UNITED STATES, Appellant, v. Calvin L. BROWN, Appellee.
The government appeals from an order granting in part Calvin L. Brown's pretrial motion to suppress tangible evidence. We reverse.
Brown was charged with unlawful possession of marijuana with intent to distribute it. D.C.Code § 33-541(a)(1) (1993). The prosecution proposed to introduce at trial drugs seized from the trunk of a maroon Cadillac to which Brown had the keys. Brown filed a pretrial motion to suppress the drugs, as well as the keys to the Cadillac and $120 in cash seized from Brown's person and $250 in cash recovered from the passenger compartment of the car. The trial judge granted the motion with respect to the drugs seized from the trunk, but she declined to suppress the keys or cash recovered from Brown or from the passenger compartment of the car.
At the hearing on Brown's pretrial motion, Officer Torrence Smith of the Metropolitan Police Department testified that on August 28, 1996, at approximately 4:00 p.m., Smith and three other officers were on patrol in the area of the 1800 block of North Capitol St., N.W. According to Smith, Brown approached an unidentified man, who handed Brown a small object. Brown then walked to a grassy area nearby, picked up something from the ground, and tossed that object to the other man, who caught it and left.1
Officer Smith suspected that he had just witnessed a drug transaction, and he and his colleagues decided to investigate. The officers then split up; Smith and his partner, Officer Lovely, followed Brown, while Officers Goldberg and Ennis pursued the apparent buyer.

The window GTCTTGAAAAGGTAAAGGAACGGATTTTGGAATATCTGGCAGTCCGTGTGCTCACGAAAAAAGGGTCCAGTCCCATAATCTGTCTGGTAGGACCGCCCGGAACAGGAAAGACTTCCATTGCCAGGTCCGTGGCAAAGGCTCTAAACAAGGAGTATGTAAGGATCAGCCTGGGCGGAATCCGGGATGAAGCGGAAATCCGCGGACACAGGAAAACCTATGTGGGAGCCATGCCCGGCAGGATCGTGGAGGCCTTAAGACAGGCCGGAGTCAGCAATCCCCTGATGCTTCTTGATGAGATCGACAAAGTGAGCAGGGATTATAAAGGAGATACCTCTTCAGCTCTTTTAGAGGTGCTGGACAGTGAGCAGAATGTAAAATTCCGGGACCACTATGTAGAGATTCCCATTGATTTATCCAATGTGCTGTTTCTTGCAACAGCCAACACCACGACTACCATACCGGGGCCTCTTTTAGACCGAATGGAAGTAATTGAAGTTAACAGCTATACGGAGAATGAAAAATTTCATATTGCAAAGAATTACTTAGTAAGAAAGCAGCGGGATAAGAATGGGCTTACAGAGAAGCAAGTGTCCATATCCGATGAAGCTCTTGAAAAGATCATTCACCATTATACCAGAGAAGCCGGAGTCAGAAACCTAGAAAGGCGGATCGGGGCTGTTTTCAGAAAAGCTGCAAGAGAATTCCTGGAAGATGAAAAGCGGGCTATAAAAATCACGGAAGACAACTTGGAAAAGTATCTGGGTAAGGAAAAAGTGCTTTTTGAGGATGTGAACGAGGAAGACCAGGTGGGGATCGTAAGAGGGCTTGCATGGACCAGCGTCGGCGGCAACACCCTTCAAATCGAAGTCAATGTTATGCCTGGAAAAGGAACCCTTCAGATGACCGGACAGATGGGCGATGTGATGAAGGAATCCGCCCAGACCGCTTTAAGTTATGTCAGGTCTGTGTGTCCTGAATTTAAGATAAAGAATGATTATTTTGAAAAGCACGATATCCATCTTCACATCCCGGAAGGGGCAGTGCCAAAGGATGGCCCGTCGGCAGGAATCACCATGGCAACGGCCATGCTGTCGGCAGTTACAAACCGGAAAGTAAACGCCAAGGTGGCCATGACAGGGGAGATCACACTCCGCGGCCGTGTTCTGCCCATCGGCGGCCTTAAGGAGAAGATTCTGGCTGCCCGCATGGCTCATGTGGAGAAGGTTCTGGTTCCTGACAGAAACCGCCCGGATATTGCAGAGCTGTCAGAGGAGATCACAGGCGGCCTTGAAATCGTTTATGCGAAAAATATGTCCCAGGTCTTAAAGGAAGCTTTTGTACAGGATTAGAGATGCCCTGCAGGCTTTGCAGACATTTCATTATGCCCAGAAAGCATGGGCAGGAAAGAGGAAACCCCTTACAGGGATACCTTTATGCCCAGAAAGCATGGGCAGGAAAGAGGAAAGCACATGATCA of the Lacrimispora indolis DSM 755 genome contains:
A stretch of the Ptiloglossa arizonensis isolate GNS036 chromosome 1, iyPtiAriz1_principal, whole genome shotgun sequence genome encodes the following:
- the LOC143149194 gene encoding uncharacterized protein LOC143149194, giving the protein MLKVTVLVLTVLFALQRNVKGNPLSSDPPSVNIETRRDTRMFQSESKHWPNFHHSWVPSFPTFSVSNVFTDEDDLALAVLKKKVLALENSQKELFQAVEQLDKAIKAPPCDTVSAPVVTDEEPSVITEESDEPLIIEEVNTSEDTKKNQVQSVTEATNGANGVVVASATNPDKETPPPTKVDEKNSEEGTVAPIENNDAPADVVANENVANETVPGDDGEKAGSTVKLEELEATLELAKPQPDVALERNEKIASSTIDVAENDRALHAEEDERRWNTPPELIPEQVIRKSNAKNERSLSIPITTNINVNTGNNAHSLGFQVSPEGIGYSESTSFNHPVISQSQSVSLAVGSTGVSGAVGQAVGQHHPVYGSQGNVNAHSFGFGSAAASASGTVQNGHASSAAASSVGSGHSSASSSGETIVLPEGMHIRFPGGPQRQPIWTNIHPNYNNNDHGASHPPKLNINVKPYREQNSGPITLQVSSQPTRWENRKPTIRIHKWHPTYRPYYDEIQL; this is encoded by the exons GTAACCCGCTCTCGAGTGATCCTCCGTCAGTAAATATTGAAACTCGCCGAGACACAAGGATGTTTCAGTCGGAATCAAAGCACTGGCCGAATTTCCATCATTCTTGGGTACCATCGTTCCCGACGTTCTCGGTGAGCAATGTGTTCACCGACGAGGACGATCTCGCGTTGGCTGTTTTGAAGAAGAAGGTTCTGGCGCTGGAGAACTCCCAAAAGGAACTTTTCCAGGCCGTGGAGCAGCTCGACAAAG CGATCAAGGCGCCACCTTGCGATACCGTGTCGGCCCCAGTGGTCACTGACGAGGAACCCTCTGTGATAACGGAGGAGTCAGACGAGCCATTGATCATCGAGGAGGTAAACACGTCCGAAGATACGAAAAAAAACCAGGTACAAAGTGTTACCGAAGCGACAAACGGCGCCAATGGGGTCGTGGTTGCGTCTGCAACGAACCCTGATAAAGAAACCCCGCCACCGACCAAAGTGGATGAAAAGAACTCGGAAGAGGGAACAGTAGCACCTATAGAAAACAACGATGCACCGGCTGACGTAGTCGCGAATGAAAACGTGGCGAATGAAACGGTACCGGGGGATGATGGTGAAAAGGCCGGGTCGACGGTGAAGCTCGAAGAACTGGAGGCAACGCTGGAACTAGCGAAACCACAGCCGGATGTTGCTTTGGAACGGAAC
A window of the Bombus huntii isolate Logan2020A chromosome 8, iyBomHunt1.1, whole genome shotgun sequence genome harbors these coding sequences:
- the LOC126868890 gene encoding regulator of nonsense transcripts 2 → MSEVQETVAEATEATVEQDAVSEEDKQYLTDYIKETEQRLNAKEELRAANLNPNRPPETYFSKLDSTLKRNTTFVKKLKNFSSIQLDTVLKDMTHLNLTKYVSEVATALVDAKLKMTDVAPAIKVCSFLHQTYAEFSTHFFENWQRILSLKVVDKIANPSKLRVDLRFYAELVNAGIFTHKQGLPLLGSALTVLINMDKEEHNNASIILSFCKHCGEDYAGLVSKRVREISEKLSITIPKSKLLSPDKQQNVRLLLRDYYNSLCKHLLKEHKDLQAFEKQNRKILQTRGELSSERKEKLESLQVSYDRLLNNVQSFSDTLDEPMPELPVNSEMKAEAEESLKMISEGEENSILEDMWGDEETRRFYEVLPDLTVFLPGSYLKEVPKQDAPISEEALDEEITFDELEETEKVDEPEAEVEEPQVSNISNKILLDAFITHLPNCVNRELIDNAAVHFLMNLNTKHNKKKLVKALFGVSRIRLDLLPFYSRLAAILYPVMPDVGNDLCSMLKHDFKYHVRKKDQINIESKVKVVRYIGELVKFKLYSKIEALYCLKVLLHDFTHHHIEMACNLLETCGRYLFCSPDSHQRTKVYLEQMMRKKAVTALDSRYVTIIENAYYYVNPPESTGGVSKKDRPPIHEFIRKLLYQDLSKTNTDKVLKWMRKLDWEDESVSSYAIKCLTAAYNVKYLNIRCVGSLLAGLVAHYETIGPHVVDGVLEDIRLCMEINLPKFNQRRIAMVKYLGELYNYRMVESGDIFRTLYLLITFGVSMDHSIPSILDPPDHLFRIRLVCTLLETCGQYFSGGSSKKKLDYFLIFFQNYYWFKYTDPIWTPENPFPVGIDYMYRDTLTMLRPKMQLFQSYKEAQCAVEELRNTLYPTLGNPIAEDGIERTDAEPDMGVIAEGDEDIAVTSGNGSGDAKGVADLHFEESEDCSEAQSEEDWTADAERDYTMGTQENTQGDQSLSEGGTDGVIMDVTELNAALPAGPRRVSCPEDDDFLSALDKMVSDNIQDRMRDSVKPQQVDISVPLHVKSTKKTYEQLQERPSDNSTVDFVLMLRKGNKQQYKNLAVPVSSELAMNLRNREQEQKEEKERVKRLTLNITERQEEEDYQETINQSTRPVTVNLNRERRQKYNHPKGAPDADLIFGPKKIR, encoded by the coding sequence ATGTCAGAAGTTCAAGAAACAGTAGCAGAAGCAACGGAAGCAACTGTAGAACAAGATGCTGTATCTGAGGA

Smith testified that Brown walked to a maroon-colored Cadillac automobile, opened the trunk, “shuffle[d] around in the trunk” for ten to fifteen seconds, and then closed the trunk. Brown then entered the vehicle on the passenger side and bent down, half sitting and half kneeling, as though he was looking under the front passenger seat.
Meanwhile, the suspected buyer “picked up his pace a little bit [as though] he was trying to get away.” As the man was leaving the area, he tossed something into some nearby bushes. Officers Goldberg and Ennis were unable to locate the object apparently discarded by the suspected purchaser. The officers briefly detained the man, but found no contraband on his person. The officers then released him without making a record of his identity, and they reported their observations to Officer Smith.
While Officers Goldberg and Ennis were dealing with Brown's apparent customer, Brown got out of the Cadillac. Officer Smith approached him and identified himself as a police officer. Smith told Brown that he wanted to talk to him. As the discussion between Smith and Brown was about to begin, Officer Goldberg contacted Smith over the radio and advised him that he (Officer Goldberg) had located what Goldberg believed to be Brown's stash. Specifically, Officer Goldberg reported that he had found two ziplock bags containing what appeared to be marijuana. These bags had been lying in the grassy area where Brown had previously picked up the object that he had tossed to the suspected buyer.
Upon receiving this information, Smith placed Brown under arrest. In a search of Brown's person incident to the arrest, Smith recovered the keys to the Cadillac, as well as $120 in cash. Smith then opened the trunk of the car and came upon a much larger stash: fifty-seven ziplock bags and three bundles in a closed, opaque bag, all containing what later proved to be marijuana. Officer Ennis next searched the interior compartment of the car and recovered $250 in cash under the floor mat on the passenger side.